Writer Amy Harmon has a touching article in today's NY Times, profiling the yearlong adjustments faced by a 23-year-old woman who tested positive for the Huntington's gene.
In the tumultuous months that followed, Ms. Moser often found herself unable to remember what normal had once been. She forced herself to renounce the crush she had long nursed on a certain firefighter, sure that marriage was no longer an option for her. She threw herself into fund-raising in the hopes that someone would find a cure. Sometimes, she raged.
She never, she said, regretted being tested. But at night, crying herself to sleep in the dark of her lavender bedroom, she would go over and over it. She was the same, but she was also different. And there was nothing she could do.
Huntington's was one of the earliest Mendelian disorders for which scientists identified the affected gene. This has now been nearly 15 years, and identifying disease-associated genes has become a weekly occurrence. But several aspects of Huntington's facilitated finding the gene -- it is a severe disorder that strikes at midlife or earlier, but after many victims have had children, so there are many affected families with many members. This helped researchers find the gene, because there were large pedigrees for linkage analysis. Also, the disorder is caused by a repeat polymorphism -- a triplet repeat of the nucleotides CAG in the huntingtin gene. Because early genetic maps were generated by cutting the DNA and comparing the lengths of the pieces, the affected alleles were found relatively easily.
As it turns out, the severity and age at onset of the disorder is associated with the number of CAG repeats. Here's a graphic of the relationship:
The story raises an important question: DNA testing for risks and susceptibilities will increase, and how can we expect people to react to the information they receive? Huntington's is an extreme example, because it is fatal, inevitable, and uncurable. But other gene tests that are currently used clearly approach it -- the BRCA1 test for heritable breast cancer is another well-known example.
You may be unaware of just how common genetic testing has become. Currently, every child born in Wisconsin is tested for 47 heritable disorders -- many, like phenylketonuria, are disorders for which some early intervention (dietary for PKU) may ameliorate or prevent symptoms. In the near future, some genetic tests will probably become as common as blood typing. It's even conceivable that epigenetic tests will be developed, which have the potential of examining changes in methylation, expression, or other epigenetic properties over time. Those tests would be very much like cholesterol tests.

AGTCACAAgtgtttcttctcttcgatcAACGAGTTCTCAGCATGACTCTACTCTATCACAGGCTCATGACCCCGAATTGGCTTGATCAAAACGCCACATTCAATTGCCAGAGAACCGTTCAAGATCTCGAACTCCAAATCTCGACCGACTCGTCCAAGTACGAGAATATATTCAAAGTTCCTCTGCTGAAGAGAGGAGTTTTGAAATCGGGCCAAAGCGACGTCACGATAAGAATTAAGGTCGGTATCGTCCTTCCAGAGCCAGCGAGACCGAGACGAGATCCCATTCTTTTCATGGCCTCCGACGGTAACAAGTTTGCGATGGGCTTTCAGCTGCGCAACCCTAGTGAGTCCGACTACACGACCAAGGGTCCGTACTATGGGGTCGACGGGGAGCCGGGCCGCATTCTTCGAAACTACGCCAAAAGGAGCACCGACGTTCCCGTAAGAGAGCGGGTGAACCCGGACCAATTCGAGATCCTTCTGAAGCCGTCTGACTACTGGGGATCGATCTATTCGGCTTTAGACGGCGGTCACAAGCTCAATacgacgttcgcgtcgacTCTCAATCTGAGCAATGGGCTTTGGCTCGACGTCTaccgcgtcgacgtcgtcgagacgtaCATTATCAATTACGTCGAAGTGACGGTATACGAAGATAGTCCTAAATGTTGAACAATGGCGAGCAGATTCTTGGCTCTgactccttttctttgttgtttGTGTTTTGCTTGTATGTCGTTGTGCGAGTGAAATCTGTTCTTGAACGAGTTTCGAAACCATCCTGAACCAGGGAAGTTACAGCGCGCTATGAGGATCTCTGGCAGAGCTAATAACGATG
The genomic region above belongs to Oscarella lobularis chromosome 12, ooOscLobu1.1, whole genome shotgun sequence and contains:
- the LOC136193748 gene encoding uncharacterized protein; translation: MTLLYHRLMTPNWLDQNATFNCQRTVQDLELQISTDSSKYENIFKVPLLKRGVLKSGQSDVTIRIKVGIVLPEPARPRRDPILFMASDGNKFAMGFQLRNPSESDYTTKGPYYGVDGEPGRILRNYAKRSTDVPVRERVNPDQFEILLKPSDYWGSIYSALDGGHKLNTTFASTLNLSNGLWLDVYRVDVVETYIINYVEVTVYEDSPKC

Such tests wouldn't carry the implications of a positive Huntington's test -- as certain a foreknowledge of the timing and manner of death as genetics can ever provide. A large concern that the article doesn't touch on is the high rate of suicide among those diagnosed with Huntington's. A recent study found that nearly a fourth of those approaching diagnosis or losing their independence from Huntington's have "suididal ideation", or seriously entertain thoughts of suicide (Paulsen et al. 2005). The study identifies the time immediately before diagnosis as a critical period of suicide risk. It is not obvious whether earlier genetic testing serves to reduce this risk, or whether it may displace the risk to younger and younger ages.
We're really entering an age where genetic testing will become ubiquitous, while our current reactions to such tests lie at two extremes. Some tests we don't give a second thought about, others seem like the end of the world. It is not obvious what the ideal should be for genetic testing -- how much should people attend to and care about the results of a diabetes risk assessment, or a cardiovascular risk assessment? But it seems like neither of the current extreme attitudes is really desirable for most potential diagnoses.
Maybe it would help to answer the simple question -- will genetic testing tend to make people more content, or more worried? Probably like most things, it will depend on the person. I find the linked article very affecting, because it examines one person's reaction to the test. And even after a year, with much description of her friends and family support (and lack of support), it isn't obvious whether this young woman is better off knowing or not.
Paulsen JS, Hoth KF, Nehl C, Stierman L, The Huntington Study Group. 2005. Critical periods of suicide risk in Huntington's disease. Am J. Psychiatry 162:725-731. Free online